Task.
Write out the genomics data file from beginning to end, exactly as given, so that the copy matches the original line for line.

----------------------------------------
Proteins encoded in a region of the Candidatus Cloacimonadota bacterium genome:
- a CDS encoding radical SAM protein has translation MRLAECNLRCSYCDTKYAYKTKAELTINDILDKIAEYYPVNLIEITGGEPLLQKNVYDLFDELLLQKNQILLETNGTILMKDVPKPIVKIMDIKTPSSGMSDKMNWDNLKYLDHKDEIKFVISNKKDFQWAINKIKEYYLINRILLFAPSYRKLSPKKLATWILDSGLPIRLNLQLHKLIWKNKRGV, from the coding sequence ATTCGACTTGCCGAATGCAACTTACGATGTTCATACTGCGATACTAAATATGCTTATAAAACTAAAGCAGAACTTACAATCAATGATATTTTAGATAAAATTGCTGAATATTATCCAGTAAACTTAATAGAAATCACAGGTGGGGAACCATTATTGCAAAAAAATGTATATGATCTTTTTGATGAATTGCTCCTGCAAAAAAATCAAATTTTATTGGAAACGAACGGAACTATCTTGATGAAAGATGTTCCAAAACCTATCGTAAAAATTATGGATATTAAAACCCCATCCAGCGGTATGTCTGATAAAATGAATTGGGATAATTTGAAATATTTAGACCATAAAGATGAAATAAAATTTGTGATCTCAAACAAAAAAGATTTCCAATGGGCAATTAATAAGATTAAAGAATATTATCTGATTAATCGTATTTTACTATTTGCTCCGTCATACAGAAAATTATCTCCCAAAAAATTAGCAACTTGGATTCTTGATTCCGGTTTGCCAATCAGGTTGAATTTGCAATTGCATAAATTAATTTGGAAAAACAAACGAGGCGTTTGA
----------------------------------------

Proteins encoded in a region of the Candidatus Cloacimonadota bacterium genome:
- a CDS encoding radical SAM protein has translation MRLAECNLRCSYCDTKYAYKTKAELTINDILDKIAEYYPVNLIEITGGEPLLQKNVYDLFDELLLQKNQILLETNGTILMKDVPKPIVKIMDIKTPSSGMSDKMNWDNLKYLDHKDEIKFVISNKKDFQWAINKIKEYYLINRILLFAPSYRKLSPKKLATWILDSGLPIRLNLQLHKLIWKNKRGV, from the coding sequence ATTCGACTTGCCGAATGCAACTTACGATGTTCATACTGCGATACTAAATATGCTTATAAAACTAAAGCAGAACTTACAATCAATGATATTTTAGATAAAATTGCTGAATATTATCCAGTAAACTTAATAGAAATCACAGGTGGGGAACCATTATTGCAAAAAAATGTATATGATCTTTTTGATGAATTGCTCCTGCAAAAAAATCAAATTTTATTGGAAACGAACGGAACTATCTTGATGAAAGATGTTCCAAAACCTATCGTAAAAATTATGGATATTAAAACCCCATCCAGCGGTATGTCTGATAAAATGAATTGGGATAATTTGAAATATTTAGACCATAAAGATGAAATAAAATTTGTGATCTCAAACAAAAAAGATTTCCAATGGGCAATTAATAAGATTAAAGAATATTATCTGATTAATCGTATTTTACTATTTGCTCCGTCATACAGAAAATTATCTCCCAAAAAATTAGCAACTTGGATTCTTGATTCCGGTTTGCCAATCAGGTTGAATTTGCAATTGCATAAATTAATTTGGAAAAACAAACGAGGCGTTTGA